Fact of the week

  • Alberta Ag releases mobile-friendly weather app

    July 12, 2018

    Alberta Agriculture’s new mobile-friendly weather app differs from many others because it has recent past data, says Ralph Wright, head of agro-meteorology. The app lets producers look at all of the hourly data for winds for the past few days. “If we’re in a stable weather pattern… you can start getting some pretty good ideas […]

  • Olive trees get help from above to fight bacteria

    July 4, 2018

    Swansea University – A new airborne remote-imaging method that scans entire orchards can identify olive trees infected by a devastating bacterium before visible symptoms appear, according to new research. The scanning, which can be deployed using planes or drones, may help control the spread of infection and save southern Europe’s iconic tree. Xylella fastidiosa is a […]

  • It’s showtime soon

    June 28, 2018

    Now for some quick and shameless self-promotion/cross-promotion: If you’re headed to Langham, Sask. for the Ag in Motion outdoor farm show July 17-19, WeatherFarm and MarketsFarm will be co-presenting Western Canada Prospects 2018, featuring MarketsFarm’s preliminary yield estimates for Western Canada and a look at international crop prospects. Click here for more information. You can […]

  • Making weather forecasts right as rain

    June 21, 2018

    horizontal image of five round steel grain bins sitting in a yellow canola field under a very cloudy sky in the summer.

    University of Missouri – Meteorologists have known for some time that rainfall forecasts have flaws, as failure to take into account factors such as evaporation can affect their accuracy. Now, researchers from the University of Missouri have developed a system that improves the precision of forecasts by accounting for evaporation in rainfall estimates, particularly for […]

  • Hot, dry weather in the forecast

    June 14, 2018

    Staff – The Weather Network is predicting a hot and dry summer for most of Western Canada. “This summer looks to be a warmer version of the pattern we saw across Canada last year, with the hottest weather anchored over Western Canada,” said Chris Scott, the network’s chief meteorologist. Rains that provided much-needed relief in late […]

  • Bees benefitting from 4-H Canada pollinator program

    June 7, 2018

    4-H Canada – It’s been another banner year for the the Proud to Bee a 4-H’er initiative. The 2018 edition of the program saw 135 4-H clubs from across the country participating and about 15,000 seed packets distributed. “It is wonderful each year to see the level of excitement and engagement our members have with […]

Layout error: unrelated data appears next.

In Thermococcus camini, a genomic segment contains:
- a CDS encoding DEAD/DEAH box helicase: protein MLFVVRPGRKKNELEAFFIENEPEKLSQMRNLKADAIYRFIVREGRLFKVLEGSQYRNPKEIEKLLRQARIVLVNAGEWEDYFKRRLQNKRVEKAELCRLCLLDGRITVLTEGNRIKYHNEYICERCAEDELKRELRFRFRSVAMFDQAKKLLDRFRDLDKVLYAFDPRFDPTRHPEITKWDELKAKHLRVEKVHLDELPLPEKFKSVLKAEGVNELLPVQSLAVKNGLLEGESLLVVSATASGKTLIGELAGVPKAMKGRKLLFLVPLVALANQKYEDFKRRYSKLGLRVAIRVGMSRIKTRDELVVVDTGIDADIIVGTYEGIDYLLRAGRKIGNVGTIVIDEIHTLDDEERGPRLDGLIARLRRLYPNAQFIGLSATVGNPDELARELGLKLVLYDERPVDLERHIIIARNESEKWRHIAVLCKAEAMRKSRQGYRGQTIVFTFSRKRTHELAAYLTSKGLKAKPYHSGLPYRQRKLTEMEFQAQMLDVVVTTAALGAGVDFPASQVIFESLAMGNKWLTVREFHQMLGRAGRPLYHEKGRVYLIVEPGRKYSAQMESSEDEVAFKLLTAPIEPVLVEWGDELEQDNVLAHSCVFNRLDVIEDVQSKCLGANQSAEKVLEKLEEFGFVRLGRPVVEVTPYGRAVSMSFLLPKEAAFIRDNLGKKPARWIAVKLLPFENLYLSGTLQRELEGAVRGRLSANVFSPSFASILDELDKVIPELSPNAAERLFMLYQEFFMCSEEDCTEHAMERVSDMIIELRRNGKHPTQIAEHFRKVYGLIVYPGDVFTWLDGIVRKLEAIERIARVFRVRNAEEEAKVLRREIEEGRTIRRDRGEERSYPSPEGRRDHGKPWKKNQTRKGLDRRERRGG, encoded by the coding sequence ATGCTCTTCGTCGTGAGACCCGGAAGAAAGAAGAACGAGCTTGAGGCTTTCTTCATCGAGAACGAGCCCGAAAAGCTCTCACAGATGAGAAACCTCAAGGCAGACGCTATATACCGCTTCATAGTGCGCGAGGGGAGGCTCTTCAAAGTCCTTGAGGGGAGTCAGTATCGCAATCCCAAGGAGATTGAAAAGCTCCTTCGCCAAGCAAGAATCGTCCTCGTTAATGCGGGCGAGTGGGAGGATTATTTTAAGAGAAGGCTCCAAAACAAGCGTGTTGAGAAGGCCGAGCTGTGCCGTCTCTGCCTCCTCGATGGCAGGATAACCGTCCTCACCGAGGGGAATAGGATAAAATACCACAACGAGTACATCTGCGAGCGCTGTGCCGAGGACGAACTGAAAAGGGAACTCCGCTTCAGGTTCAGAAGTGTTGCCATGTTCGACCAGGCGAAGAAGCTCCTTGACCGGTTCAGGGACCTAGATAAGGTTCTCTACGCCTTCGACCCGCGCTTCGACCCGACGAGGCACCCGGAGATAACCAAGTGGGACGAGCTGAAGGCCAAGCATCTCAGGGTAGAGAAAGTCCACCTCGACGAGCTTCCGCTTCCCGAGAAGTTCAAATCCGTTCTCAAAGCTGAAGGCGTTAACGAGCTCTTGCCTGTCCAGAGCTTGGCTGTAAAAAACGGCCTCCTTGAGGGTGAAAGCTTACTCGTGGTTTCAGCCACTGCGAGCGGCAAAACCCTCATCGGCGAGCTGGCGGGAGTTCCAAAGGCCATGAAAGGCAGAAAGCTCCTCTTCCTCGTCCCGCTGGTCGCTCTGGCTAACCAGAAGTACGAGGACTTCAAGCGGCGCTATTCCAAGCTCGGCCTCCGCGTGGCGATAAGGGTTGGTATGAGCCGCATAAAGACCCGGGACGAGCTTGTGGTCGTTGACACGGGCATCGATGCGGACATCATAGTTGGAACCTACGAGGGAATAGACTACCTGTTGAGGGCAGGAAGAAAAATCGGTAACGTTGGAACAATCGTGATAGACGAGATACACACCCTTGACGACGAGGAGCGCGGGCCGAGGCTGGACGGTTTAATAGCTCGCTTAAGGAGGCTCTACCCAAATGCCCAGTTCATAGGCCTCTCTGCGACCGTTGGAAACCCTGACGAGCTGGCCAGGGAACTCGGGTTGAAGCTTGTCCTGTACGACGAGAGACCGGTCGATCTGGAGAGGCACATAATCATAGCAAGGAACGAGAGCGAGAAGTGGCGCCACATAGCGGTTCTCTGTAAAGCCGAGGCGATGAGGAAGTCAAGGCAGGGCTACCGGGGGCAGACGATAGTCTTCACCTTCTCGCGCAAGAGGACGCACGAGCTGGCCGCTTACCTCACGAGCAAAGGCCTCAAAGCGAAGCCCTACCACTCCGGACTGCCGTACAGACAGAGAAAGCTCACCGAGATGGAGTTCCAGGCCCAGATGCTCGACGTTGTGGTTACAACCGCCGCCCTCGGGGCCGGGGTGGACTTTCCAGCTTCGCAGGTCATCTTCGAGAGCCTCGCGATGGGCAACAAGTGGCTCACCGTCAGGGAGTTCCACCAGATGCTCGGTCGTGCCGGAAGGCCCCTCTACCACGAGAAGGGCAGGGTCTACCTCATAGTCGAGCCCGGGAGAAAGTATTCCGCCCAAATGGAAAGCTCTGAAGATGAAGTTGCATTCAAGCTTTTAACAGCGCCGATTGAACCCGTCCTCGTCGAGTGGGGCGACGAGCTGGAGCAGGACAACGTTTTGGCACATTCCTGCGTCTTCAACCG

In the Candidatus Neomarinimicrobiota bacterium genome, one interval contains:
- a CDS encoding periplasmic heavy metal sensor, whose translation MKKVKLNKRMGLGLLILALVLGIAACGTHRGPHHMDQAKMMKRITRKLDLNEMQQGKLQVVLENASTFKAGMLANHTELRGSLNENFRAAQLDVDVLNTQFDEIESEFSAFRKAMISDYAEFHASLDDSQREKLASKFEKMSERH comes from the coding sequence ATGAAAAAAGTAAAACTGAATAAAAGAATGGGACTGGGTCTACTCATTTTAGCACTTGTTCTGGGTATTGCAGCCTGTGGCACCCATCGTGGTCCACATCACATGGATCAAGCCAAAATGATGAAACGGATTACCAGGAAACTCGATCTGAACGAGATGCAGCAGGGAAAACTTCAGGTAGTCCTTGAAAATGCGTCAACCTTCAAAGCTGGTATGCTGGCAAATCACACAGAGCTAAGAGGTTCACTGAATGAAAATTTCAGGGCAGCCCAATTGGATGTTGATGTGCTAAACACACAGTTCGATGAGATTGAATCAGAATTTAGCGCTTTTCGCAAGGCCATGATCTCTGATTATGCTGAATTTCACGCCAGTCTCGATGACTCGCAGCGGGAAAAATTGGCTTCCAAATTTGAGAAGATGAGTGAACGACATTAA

• Summer, the time of year Mother Nature starts cooking up thunderstorms

    May 31, 2018

    As spring begins to transition into summer, I like to revisit what I find to be one of the most interesting weather topics — thunderstorms. As temperatures begin to climb and moisture (hopefully) begins to flow northwards, the ingredients come together to develop thunderstorms. So far this year we haven’t seen too much thunderstorm activity, but […]

  • Determining effective methods of irrigation during water scarcity

    May 24, 2018

    American Society for Horticultural Science – A recent study out of Texas A&M University focused on the practical applications of the global concern that potable water will become less and less accessible in the future. Melinda Knuth and her team engaged an examination of how to most efficiently divide this diminishing resource into uses (and […]

  • Beef peptides block bitter tastes

    May 17, 2018

    American Chemical Society – From burgers to steaks, beef has a long history of being a delicious part of dinner. But what if that pleasant experience of eating beef could extend beyond the dinner plate? Now, one group reports in ACS’ Journal of Agricultural and Food Chemistry that beef protein, when broken down into peptides, can block […]

  • What makes a weed a weed?

    May 10, 2018

    The University of British Columbia – New University of British Columbia research finds that the success of weedy and invasive plants like the Jerusalem artichoke lies in their genes. The tasty tubers, or root vegetables, of the Jerusalem artichoke may make for a nice side dish, but the plant is considered a major invasive species […]




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